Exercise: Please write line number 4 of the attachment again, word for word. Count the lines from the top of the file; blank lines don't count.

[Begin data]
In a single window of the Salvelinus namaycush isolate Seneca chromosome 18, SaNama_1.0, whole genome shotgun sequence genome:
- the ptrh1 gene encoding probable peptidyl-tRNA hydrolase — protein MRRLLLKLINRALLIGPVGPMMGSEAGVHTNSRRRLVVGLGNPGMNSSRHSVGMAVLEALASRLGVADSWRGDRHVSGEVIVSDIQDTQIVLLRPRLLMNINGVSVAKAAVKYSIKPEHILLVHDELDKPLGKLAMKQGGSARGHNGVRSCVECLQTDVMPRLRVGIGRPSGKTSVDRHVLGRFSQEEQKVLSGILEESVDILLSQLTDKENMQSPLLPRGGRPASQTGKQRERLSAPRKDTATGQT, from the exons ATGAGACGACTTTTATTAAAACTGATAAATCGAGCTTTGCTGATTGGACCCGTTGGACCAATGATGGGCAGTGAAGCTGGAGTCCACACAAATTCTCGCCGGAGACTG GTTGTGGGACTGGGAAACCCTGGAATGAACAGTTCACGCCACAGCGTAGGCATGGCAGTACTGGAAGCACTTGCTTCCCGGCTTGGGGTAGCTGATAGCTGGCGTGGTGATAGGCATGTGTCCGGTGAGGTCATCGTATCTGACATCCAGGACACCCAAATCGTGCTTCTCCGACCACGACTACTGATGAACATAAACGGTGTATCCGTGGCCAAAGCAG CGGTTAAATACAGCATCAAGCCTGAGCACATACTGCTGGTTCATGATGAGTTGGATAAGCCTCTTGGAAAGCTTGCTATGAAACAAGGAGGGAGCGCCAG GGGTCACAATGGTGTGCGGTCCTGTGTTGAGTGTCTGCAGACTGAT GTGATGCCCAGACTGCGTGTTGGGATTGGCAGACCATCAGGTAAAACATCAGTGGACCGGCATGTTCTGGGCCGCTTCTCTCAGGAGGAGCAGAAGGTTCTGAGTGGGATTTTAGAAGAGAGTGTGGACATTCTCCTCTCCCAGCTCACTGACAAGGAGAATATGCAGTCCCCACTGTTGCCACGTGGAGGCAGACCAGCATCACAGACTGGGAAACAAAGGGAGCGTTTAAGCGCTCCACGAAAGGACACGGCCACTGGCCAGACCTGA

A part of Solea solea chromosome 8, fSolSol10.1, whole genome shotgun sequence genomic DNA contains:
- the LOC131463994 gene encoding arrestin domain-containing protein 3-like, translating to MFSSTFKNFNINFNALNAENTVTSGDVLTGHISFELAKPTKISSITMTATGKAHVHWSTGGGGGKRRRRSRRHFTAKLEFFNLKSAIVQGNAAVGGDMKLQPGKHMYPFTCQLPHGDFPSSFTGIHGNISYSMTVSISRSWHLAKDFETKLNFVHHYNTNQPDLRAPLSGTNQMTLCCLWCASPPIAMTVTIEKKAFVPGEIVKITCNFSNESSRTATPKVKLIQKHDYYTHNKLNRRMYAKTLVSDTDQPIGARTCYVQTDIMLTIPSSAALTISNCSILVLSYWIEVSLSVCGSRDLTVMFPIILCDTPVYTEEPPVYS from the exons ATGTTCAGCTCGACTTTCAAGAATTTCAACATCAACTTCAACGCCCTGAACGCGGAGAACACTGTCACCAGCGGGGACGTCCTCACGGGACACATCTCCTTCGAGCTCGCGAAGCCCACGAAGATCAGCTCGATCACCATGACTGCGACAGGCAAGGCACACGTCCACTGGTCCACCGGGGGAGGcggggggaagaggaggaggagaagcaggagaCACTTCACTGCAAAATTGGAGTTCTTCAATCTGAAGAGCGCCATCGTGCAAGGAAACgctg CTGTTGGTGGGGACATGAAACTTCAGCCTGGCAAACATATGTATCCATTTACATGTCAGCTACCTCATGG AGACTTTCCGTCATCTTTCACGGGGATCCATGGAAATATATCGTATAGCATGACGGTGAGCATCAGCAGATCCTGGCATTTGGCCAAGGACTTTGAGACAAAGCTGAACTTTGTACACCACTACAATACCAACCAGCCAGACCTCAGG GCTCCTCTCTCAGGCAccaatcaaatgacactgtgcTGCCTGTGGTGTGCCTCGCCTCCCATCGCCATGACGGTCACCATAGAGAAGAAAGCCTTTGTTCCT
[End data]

- the LOC131463994 gene encoding arrestin domain-containing protein 3-like, translating to MFSSTFKNFNINFNALNAENTVTSGDVLTGHISFELAKPTKISSITMTATGKAHVHWSTGGGGGKRRRRSRRHFTAKLEFFNLKSAIVQGNAAVGGDMKLQPGKHMYPFTCQLPHGDFPSSFTGIHGNISYSMTVSISRSWHLAKDFETKLNFVHHYNTNQPDLRAPLSGTNQMTLCCLWCASPPIAMTVTIEKKAFVPGEIVKITCNFSNESSRTATPKVKLIQKHDYYTHNKLNRRMYAKTLVSDTDQPIGARTCYVQTDIMLTIPSSAALTISNCSILVLSYWIEVSLSVCGSRDLTVMFPIILCDTPVYTEEPPVYS from the exons ATGTTCAGCTCGACTTTCAAGAATTTCAACATCAACTTCAACGCCCTGAACGCGGAGAACACTGTCACCAGCGGGGACGTCCTCACGGGACACATCTCCTTCGAGCTCGCGAAGCCCACGAAGATCAGCTCGATCACCATGACTGCGACAGGCAAGGCACACGTCCACTGGTCCACCGGGGGAGGcggggggaagaggaggaggagaagcaggagaCACTTCACTGCAAAATTGGAGTTCTTCAATCTGAAGAGCGCCATCGTGCAAGGAAACgctg CTGTTGGTGGGGACATGAAACTTCAGCCTGGCAAACATATGTATCCATTTACATGTCAGCTACCTCATGG AGACTTTCCGTCATCTTTCACGGGGATCCATGGAAATATATCGTATAGCATGACGGTGAGCATCAGCAGATCCTGGCATTTGGCCAAGGACTTTGAGACAAAGCTGAACTTTGTACACCACTACAATACCAACCAGCCAGACCTCAGG GCTCCTCTCTCAGGCAccaatcaaatgacactgtgcTGCCTGTGGTGTGCCTCGCCTCCCATCGCCATGACGGTCACCATAGAGAAGAAAGCCTTTGTTCCT